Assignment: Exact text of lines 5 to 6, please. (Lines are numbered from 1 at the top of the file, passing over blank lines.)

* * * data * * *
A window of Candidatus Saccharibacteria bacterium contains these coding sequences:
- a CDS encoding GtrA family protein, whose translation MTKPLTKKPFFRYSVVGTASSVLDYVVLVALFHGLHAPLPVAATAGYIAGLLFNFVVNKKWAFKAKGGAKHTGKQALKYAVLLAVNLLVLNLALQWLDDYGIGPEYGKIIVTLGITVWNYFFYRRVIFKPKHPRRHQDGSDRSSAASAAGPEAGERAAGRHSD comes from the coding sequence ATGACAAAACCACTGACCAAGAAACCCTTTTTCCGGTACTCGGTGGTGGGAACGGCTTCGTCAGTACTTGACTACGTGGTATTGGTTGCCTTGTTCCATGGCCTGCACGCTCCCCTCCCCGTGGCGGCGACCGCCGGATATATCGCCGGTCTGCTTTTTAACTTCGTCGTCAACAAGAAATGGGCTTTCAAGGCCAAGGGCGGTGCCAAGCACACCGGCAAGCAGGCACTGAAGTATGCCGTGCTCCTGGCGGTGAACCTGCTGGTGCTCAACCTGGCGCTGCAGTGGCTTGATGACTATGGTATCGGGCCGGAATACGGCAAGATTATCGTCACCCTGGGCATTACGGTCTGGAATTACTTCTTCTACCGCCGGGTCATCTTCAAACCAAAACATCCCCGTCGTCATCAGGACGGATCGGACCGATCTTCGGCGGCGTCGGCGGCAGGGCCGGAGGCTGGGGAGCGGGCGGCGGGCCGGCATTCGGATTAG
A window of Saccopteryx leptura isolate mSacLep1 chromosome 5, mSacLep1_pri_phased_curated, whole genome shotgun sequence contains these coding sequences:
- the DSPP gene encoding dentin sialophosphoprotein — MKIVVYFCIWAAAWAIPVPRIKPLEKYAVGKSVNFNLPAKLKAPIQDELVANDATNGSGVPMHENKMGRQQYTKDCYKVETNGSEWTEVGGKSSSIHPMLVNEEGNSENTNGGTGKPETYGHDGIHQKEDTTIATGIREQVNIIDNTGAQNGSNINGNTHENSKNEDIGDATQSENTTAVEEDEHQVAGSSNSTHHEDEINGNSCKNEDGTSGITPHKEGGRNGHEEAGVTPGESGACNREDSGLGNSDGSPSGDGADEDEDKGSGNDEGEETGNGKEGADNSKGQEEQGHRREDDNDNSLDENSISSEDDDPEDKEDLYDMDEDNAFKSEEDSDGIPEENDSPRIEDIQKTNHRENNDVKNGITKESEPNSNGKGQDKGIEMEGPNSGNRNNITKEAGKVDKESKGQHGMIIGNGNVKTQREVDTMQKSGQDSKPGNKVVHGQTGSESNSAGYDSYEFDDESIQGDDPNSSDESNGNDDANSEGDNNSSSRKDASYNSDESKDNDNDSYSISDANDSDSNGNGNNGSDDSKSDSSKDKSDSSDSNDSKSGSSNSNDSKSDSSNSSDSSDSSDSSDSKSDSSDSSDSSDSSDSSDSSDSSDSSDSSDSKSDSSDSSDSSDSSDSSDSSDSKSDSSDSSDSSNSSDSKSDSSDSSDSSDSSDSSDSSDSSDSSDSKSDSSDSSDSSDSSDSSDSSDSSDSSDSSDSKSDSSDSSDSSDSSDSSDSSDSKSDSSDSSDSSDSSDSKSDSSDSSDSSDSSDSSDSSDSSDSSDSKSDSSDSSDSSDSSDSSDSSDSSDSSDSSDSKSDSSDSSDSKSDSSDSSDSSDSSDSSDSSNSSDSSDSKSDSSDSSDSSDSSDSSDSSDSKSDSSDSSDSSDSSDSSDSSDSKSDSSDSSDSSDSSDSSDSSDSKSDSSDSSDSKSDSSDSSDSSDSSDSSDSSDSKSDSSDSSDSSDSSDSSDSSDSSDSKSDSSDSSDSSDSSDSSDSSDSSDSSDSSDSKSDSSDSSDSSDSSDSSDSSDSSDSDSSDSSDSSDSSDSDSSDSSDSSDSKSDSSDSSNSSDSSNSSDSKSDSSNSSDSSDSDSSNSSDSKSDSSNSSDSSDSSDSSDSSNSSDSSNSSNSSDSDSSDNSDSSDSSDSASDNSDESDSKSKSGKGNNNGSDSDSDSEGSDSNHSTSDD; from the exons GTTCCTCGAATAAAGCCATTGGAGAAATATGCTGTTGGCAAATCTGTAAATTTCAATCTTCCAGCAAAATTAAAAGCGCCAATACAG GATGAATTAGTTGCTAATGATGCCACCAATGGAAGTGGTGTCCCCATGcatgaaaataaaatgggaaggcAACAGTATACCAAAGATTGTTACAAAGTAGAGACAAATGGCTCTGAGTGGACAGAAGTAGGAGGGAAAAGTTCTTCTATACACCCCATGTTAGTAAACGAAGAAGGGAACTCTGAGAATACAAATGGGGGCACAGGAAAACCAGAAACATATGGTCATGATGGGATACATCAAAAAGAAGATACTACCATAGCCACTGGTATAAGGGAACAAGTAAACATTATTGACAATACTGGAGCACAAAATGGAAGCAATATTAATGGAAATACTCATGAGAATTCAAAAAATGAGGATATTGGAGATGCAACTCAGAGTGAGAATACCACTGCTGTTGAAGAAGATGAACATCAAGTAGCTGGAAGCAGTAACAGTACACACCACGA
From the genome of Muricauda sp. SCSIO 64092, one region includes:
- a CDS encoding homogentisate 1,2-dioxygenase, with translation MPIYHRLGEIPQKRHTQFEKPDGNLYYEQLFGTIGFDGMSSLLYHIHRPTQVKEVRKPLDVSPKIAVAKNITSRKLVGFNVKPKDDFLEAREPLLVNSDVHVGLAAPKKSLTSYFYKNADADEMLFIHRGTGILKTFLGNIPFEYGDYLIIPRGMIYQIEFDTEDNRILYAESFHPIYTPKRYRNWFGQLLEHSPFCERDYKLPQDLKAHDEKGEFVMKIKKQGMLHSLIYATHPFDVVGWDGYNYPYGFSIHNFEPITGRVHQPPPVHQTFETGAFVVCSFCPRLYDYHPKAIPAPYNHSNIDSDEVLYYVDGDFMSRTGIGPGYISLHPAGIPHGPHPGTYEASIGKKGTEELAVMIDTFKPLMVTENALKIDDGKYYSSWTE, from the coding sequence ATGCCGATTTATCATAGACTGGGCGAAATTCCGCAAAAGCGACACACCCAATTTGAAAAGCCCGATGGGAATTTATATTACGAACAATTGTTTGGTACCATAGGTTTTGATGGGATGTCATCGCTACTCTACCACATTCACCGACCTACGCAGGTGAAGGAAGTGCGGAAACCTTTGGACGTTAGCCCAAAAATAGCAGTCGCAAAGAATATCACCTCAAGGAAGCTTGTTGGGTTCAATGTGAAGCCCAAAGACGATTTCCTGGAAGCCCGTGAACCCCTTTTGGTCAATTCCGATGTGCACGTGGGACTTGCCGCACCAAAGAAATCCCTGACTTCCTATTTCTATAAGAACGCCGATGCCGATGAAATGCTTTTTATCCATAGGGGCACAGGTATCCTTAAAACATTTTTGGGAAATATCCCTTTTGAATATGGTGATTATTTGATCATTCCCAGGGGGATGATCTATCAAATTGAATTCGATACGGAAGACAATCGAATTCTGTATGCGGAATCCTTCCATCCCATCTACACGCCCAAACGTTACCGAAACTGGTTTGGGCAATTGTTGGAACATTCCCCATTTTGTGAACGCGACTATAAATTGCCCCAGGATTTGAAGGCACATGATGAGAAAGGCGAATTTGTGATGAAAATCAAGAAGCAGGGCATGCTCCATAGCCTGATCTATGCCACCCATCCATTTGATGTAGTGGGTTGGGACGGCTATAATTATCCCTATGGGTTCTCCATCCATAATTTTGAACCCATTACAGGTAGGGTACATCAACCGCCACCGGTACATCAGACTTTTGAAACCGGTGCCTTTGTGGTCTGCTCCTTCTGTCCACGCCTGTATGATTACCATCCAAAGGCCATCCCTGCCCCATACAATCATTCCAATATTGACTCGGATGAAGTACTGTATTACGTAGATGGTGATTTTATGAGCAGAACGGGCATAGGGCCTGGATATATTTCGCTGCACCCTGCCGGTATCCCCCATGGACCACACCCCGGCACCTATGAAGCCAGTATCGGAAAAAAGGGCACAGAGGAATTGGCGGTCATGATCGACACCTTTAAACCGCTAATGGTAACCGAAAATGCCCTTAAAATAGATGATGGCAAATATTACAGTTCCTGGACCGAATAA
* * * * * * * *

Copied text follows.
From the genome of Muricauda sp. SCSIO 64092, one region includes:
- a CDS encoding homogentisate 1,2-dioxygenase, with translation MPIYHRLGEIPQKRHTQFEKPDGNLYYEQLFGTIGFDGMSSLLYHIHRPTQVKEVRKPLDVSPKIAVAKNITSRKLVGFNVKPKDDFLEAREPLLVNSDVHVGLAAPKKSLTSYFYKNADADEMLFIHRGTGILKTFLGNIPFEYGDYLIIPRGMIYQIEFDTEDNRILYAESFHPIYTPKRYRNWFGQLLEHSPFCERDYKLPQDLKAHDEKGEFVMKIKKQGMLHSLIYATHPFDVVGWDGYNYPYGFSIHNFEPITGRVHQPPPVHQTFETGAFVVCSFCPRLYDYHPKAIPAPYNHSNIDSDEVLYYVDGDFMSRTGIGPGYISLHPAGIPHGPHPGTYEASIGKKGTEELAVMIDTFKPLMVTENALKIDDGKYYSSWTE, from the coding sequence ATGCCGATTTATCATAGACTGGGCGAAATTCCGCAAAAGCGACACACCCAATTTGAAAAGCCCGATGGGAATTTATATTACGAACAATTGTTTGGTACCATAGGTTTTGATGGGATGTCATCGCTACTCTACCACATTCACCGACCTACGCAGGTGAAGGAAGTGCGGAAACCTTTGGACGTTAGCCCAAAAATAGCAGTCGCAAAGAATATCACCTCAAGGAAGCTTGTTGGGTTCAATGTGAAGCCCAAAGACGATTTCCTGGAAGCCCGTGAACCCCTTTTGGTCAATTCCGATGTGCACGTGGGACTTGCCGCACCAAAGAAATCCCTGACTTCCTATTTCTATAAGAACGCCGATGCCGATGAAATGCTTTTTATCCATAGGGGCACAGGTATCCTTAAAACATTTTTGGGAAATATCCCTTTTGAATATGGTGATTATTTGATCATTCCCAGGGGGATGATCTATCAAATTGAATTCGATACGGAAGACAATCGAATTCTGTATGCGGAATCCTTCCATCCCATCTACACGCCCAAACGTTACCGAAACTGGTTTGGGCAATTGTTGGAACATTCCCCATTTTGTGAACGCGACTATAAATTGCCCCAGGATTTGAAGGCACATGATGAGAAAGGCGAATTTGTGATGAAAATCAAGAAGCAGGGCATGCTCCATAGCCTGATCTATGCCACCCATCCATTTGATGTAGTGGGTTGGGACGGCTATAATTATCCCTATGGGTTCTCCATCCATAATTTTGAACCCATTACAGGTAGGGTACATCAACCGCCACCGGTACATCAGACTTTTGAAACCGGTGCCTTTGTGGTCTGCTCCTTCTGTCCACGCCTGTATGATTACCATCCAAAGGCCATCCCTGCCCCATACAATCATTCCAATATTGACTCGGATGAAGTACTGTATTACGTAGATGGTGATTTTATGAGCAGAACGGGCATAGGGCCTGGATATATTTCGCTGCACCCTGCCGGTATCCCCCATGGACCACACCCCGGCACCTATGAAGCCAGTATCGGAAAAAAGGGCACAGAGGAATTGGCGGTCATGATCGACACCTTTAAACCGCTAATGGTAACCGAAAATGCCCTTAAAATAGATGATGGCAAATATTACAGTTCCTGGACCGAATAA